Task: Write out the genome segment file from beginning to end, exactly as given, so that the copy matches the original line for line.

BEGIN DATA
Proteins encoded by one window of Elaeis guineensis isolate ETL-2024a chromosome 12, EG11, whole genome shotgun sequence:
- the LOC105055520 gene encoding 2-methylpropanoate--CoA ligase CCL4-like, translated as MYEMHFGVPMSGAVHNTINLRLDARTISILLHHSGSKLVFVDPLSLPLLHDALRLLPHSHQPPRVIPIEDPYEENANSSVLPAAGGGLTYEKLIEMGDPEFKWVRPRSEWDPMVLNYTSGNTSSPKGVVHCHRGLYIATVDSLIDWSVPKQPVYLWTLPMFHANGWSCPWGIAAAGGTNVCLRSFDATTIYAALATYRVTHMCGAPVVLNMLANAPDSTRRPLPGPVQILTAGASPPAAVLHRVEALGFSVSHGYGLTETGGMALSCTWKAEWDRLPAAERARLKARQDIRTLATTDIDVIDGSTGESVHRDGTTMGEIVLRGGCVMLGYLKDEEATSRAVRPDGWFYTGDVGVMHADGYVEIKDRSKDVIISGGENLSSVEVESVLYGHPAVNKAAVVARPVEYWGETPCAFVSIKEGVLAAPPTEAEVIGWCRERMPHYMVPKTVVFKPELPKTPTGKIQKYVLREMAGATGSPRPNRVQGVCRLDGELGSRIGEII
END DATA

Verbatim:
Proteins encoded by one window of Elaeis guineensis isolate ETL-2024a chromosome 12, EG11, whole genome shotgun sequence:
- the LOC105055520 gene encoding 2-methylpropanoate--CoA ligase CCL4-like, translated as MYEMHFGVPMSGAVHNTINLRLDARTISILLHHSGSKLVFVDPLSLPLLHDALRLLPHSHQPPRVIPIEDPYEENANSSVLPAAGGGLTYEKLIEMGDPEFKWVRPRSEWDPMVLNYTSGNTSSPKGVVHCHRGLYIATVDSLIDWSVPKQPVYLWTLPMFHANGWSCPWGIAAAGGTNVCLRSFDATTIYAALATYRVTHMCGAPVVLNMLANAPDSTRRPLPGPVQILTAGASPPAAVLHRVEALGFSVSHGYGLTETGGMALSCTWKAEWDRLPAAERARLKARQDIRTLATTDIDVIDGSTGESVHRDGTTMGEIVLRGGCVMLGYLKDEEATSRAVRPDGWFYTGDVGVMHADGYVEIKDRSKDVIISGGENLSSVEVESVLYGHPAVNKAAVVARPVEYWGETPCAFVSIKEGVLAAPPTEAEVIGWCRERMPHYMVPKTVVFKPELPKTPTGKIQKYVLREMAGATGSPRPNRVQGVCRLDGELGSRIGEII